All ETDs from UAB

Advisory Committee Chair

Richard A Esposito

Advisory Committee Members

Bennett L Bearden

Scott Brande

Michelle V Fanucchi

Berry H Tew

Document Type


Date of Award


Degree Name by School

Doctor of Philosophy (PhD) School of Engineering


In July 2013, a memorandum of understanding (MOU) was signed by the Governors of the states of Alabama and Mississippi to jointly conduct a comprehensive geologic, engineering, and legal assessment of oil sands resources associated with the Hartselle Sandstone formation including the identification of environmental best practices associated with developing these resources. Pursuant to the MOU, the Geological Survey of Alabama (GSA) began a limited geological evaluation of the potential development of Alabama’s oil sand resources. This dissertation compliments those GSA efforts by identifying and assessing environmental and social sustainability risks associated with the potential development of Alabama’s oil sands within the International Organization for Standardization (ISO) 31010 risk management standard framework to provide an interdisciplinary sustainability risk management strategy that considers the inter-related disciplinary aspects of regulation, technology, and sustainability to address the environmental best practices component of the MOU. The bitumen extraction technologies currently being used to recover bitumen from geological formations that are most like the Hartselle Sandstone are proprietary and confidential. Furthermore, currently available bitumen extraction technologies have not been tested on Hartselle Sandstone oil sand deposits. In 2013 when the MOU was signed, West Texas Intermediate (WTI) oil prices exceeded $100 per barrel. Since the MOU was signed, WTI oil prices dropped below $30 per barrel and are now around $60 per barrel. While the economic aspect of oil sands development is not the focus of this dissertation, it is important to point out that interest in the potential development of Alabama’s oil sands has diminished with the price of oil. Nonetheless, this dissertation provides an interdisciplinary model for the sustainable development of Alabama’s oil sands when and if oil prices rise to incentivize such development. The interdisciplinary approach provided within this dissertation can be applied to the sustainable development of other oil and gas formations.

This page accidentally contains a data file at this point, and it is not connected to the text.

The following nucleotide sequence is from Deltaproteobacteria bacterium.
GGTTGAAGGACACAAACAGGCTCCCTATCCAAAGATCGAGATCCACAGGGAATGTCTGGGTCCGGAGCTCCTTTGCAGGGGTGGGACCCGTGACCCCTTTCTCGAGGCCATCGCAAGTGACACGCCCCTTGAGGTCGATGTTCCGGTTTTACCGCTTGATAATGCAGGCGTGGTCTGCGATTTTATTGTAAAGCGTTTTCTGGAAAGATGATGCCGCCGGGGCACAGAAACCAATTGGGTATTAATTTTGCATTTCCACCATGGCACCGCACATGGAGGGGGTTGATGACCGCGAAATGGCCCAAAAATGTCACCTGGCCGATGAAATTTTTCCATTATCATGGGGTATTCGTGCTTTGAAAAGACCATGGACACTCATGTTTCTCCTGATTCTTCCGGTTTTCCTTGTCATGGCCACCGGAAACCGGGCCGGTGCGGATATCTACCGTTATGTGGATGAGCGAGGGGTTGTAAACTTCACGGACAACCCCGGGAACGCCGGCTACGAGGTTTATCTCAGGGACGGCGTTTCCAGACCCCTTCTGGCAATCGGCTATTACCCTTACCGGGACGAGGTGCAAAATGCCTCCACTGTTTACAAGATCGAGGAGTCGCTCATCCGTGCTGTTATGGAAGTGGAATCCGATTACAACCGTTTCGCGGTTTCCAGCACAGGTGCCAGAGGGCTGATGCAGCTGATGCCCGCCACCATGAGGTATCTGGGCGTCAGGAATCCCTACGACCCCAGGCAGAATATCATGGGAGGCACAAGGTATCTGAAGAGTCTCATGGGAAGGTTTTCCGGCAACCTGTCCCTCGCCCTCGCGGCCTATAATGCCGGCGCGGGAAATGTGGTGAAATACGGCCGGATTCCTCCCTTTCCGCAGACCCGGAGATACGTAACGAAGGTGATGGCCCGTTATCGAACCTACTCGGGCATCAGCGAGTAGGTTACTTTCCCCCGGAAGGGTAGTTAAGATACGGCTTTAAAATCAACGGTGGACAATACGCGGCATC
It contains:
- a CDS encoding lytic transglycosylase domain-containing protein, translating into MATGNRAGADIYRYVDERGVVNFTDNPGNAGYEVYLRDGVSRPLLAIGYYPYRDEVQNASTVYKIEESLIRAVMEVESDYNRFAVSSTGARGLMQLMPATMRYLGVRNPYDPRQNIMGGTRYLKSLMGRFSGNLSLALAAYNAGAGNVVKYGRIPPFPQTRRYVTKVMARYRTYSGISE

Included in

Engineering Commons



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